“Do you really love me? Me, who has not a friend in the world but you - if you are my friend; not a shilling but what you have given me?”
“Yes, you. I must have you for my own - entirely my own. Will you be mine? Say yes, quickly.”
A sense of unease fills you at his words. You cannot understand how a man of his station would truly wish to marry you. You remember that for men love can effervesce all too quickly. What of Miss Ingram and her hopes? Clearly his inconstancy could destroy not only your happiness but your prospects forever.
“Mr. Rochester, I cannot marry you.”
Despite the rising wind and the whisper of a storm overhead, the quiet that falls from your proclamation is deafening. A moment of true anguish seems to embrace the both of you.
“You will not marry me? I offer you my hand, my heart, and a share of all my possessions. I only want you.”
“Mr. Rochester, I do not believe you. You would perhaps think fondly of me for a little while and then tire of me within weeks. A man of your station could not be happy with someone as inconsequential as me. Did you not dismiss Miss Ingram very easily?”
“Miss Ingram? I would not - I could not marry Miss Ingram. I only feigned courtship of her to render you jealous. I accept how uncharitable this must make me seem, but I only love you - you strange, almost unearthly thing! I love you as my own flesh. Little skeptic, I swear my devotion to you!”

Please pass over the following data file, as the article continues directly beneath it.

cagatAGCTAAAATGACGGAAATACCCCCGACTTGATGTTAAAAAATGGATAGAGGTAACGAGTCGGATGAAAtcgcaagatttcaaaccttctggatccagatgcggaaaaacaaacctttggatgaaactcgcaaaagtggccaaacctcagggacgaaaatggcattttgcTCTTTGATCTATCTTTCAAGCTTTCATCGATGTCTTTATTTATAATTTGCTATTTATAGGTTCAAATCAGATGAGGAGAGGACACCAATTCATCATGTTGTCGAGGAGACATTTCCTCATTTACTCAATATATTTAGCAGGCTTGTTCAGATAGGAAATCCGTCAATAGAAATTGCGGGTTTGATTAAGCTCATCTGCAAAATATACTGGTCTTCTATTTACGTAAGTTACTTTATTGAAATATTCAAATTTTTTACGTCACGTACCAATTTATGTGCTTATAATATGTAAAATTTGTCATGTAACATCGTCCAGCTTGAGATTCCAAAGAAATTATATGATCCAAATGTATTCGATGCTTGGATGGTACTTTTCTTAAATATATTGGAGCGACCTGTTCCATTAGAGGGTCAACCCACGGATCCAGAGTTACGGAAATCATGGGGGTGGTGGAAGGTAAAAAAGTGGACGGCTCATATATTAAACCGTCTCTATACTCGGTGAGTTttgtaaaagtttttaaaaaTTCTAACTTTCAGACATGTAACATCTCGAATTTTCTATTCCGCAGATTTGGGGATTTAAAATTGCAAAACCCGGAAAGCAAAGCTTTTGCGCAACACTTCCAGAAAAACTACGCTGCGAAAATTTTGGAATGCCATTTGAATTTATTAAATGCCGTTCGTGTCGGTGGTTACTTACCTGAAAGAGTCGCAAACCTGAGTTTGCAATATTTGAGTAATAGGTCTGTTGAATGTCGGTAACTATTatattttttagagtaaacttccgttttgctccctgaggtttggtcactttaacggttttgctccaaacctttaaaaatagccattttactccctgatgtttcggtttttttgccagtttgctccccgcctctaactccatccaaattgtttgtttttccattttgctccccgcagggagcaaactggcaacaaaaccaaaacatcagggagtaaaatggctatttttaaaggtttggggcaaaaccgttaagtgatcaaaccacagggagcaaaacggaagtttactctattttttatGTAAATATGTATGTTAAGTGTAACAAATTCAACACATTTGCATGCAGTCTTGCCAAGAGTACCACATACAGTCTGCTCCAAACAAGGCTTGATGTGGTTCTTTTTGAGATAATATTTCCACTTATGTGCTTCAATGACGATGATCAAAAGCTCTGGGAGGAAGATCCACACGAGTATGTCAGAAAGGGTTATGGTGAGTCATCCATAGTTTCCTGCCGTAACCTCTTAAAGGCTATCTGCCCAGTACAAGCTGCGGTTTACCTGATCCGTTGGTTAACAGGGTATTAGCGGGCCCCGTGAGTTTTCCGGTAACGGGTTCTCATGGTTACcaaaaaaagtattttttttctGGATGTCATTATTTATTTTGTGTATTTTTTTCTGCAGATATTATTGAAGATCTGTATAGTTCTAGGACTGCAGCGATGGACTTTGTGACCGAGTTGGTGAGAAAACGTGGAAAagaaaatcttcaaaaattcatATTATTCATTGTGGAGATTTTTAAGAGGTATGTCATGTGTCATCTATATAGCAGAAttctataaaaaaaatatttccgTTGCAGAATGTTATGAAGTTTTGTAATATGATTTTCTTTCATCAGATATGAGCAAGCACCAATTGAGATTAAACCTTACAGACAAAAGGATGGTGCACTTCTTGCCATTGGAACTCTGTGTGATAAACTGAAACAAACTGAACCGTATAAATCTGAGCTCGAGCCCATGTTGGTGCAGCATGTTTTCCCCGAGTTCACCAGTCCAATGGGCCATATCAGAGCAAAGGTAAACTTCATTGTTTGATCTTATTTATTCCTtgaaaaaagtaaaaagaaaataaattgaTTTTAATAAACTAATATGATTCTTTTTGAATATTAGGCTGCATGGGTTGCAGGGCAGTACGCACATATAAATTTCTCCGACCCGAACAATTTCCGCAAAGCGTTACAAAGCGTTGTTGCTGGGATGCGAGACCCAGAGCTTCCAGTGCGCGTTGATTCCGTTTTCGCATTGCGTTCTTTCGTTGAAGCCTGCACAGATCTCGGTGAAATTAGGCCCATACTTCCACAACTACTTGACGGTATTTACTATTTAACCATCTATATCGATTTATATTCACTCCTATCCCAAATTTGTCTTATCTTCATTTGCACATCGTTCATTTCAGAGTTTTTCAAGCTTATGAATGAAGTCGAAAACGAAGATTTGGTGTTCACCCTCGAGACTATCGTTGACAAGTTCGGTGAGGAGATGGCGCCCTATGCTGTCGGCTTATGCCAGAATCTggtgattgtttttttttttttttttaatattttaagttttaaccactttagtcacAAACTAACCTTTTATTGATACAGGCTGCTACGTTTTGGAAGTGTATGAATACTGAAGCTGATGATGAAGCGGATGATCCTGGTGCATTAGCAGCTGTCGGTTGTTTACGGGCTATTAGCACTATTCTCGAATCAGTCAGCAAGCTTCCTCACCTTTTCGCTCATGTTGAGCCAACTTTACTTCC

His face was very much agitated and very flushed, yet his passion only made you deepen your resolve. You think to say you cannot give an answer at the moment, in the hope that would give him some time to repent his declaration.
He sinks into the garden seat by the tree next to you. “You will not be convinced? I will wait then, and I will show you I mean my words. But oh, you torture me!”
He turns his face away as a sob escapes his lips. His sorrow affects you deeply, but for his sake, you turn and quickly walk back to the house. You do love him. Truly. But you cannot give yourself to someone with such a capricious history. Humans never enjoy complete happiness in this world, and you were not born for a different destiny to the rest of the species. Heartache now would defer the potential heartbreak of inconstant and failed love.
Several weeks pass in a manner you do not care to recount. Many times, Mr. Rochester pleads for you to believe his love and marry him, and each time you firmly decline. Eventually, you hear of an opportunity to teach the children of a village some miles off, and you quietly take your leave.
Sometimes you hear of Mr. Rochester, though you begged him to never contact you in your new life. He never marries and from all accounts has become a fixture at Thornfield - broken in sorrow and misery. Many years later, you have some regrets about your decision, especially as you feel a similar sense of despair in how your life has turned out.